The eurozone economic sentiment indicator rose slightly from 93.5 to 93.8. While at sluggish levels, most sectors saw small improvements in sentiment. The industry was the exception. New orders continue to weaken and although production seen in recent months was a little better, expectations are falling again. For services, recent demand has improved, but demand expectations in the coming months remain weak. Overall, this is in line with an economy that will contract slightly in the current and next quarters.
At the same time, employment expectations fell again in November, indicating that the labor market is changing. We believe that small job losses are possible in the coming quarters.
Consumer inflation expectations fell again in November, which also applies to expectations for sales prices of goods. In the retail sector, expectations about sales prices also fell again in November, but overall services increased again. While the latter may be considered worrying to the hawks on the European Central Bank’s governing council, we want to emphasize that sectors that sell more directly to the consumer once again experienced a modest drop in inflation expectations.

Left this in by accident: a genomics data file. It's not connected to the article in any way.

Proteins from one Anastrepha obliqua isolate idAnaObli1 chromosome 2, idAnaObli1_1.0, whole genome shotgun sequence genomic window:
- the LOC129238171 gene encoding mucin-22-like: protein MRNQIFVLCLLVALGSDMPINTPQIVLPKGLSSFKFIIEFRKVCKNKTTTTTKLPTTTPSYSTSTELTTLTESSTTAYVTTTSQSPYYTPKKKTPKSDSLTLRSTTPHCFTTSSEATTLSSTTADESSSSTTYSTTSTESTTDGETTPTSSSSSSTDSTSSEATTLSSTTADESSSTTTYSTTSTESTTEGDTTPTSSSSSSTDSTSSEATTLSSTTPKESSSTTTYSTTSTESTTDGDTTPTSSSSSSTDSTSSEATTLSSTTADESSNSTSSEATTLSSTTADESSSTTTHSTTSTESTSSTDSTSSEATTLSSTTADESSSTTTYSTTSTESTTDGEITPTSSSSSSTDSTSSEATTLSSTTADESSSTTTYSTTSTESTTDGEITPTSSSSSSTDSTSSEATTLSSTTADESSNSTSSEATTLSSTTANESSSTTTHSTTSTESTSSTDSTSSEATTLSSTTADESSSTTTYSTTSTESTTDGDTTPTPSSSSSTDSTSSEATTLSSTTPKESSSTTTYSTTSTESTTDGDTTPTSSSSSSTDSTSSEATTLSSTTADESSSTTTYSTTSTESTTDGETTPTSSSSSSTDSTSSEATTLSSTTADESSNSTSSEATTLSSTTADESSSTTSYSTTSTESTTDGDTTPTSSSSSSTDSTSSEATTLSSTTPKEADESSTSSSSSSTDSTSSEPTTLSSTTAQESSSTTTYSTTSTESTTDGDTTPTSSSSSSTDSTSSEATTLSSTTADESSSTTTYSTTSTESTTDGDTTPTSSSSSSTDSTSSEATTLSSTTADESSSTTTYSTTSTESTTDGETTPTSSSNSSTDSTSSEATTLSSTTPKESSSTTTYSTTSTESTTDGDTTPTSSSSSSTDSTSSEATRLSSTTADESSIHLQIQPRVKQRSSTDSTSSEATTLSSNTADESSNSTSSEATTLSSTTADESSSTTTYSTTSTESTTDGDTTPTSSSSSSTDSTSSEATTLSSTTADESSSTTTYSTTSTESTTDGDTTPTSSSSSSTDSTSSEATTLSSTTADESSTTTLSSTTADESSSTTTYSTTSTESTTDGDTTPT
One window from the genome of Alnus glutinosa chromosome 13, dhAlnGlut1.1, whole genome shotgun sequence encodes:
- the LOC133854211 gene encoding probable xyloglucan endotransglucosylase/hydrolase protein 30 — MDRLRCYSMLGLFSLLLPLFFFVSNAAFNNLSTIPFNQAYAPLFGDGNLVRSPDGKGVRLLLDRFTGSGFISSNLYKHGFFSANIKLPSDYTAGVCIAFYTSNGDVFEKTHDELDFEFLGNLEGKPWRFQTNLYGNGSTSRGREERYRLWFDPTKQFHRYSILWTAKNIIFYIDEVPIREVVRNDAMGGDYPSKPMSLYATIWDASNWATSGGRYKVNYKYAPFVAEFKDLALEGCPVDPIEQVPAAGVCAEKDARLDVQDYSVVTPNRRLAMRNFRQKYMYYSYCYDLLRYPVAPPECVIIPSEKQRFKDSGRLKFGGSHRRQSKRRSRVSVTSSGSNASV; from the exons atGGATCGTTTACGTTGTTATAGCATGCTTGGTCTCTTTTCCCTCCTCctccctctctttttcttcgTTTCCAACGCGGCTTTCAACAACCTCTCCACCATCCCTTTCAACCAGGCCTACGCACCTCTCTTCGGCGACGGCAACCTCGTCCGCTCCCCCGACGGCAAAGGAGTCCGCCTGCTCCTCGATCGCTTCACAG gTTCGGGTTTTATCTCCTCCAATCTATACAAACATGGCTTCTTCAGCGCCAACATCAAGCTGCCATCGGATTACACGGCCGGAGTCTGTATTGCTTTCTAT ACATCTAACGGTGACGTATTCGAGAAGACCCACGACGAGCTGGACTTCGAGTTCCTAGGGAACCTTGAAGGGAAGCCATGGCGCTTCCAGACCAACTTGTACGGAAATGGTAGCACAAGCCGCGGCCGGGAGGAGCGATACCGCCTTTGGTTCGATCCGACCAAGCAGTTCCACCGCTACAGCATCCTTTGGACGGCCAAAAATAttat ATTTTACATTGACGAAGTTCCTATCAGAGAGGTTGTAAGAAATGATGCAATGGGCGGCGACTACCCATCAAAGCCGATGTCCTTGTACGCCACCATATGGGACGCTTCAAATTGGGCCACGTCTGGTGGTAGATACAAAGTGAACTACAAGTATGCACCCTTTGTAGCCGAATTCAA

The new inflation data remains very encouraging. Regional inflation data from Spain and Germany for November so far point to a bigger-than-expected drop in eurozone inflation. That data will be released tomorrow and could be another bearish surprise. Overall, inflation appears benign in the eurozone, with weak demand and supply-side pressures remaining mild. For the ECB, this confirms the view that a first rate cut could occur next year. With inflation trending down better than expected, this could happen sooner than expected.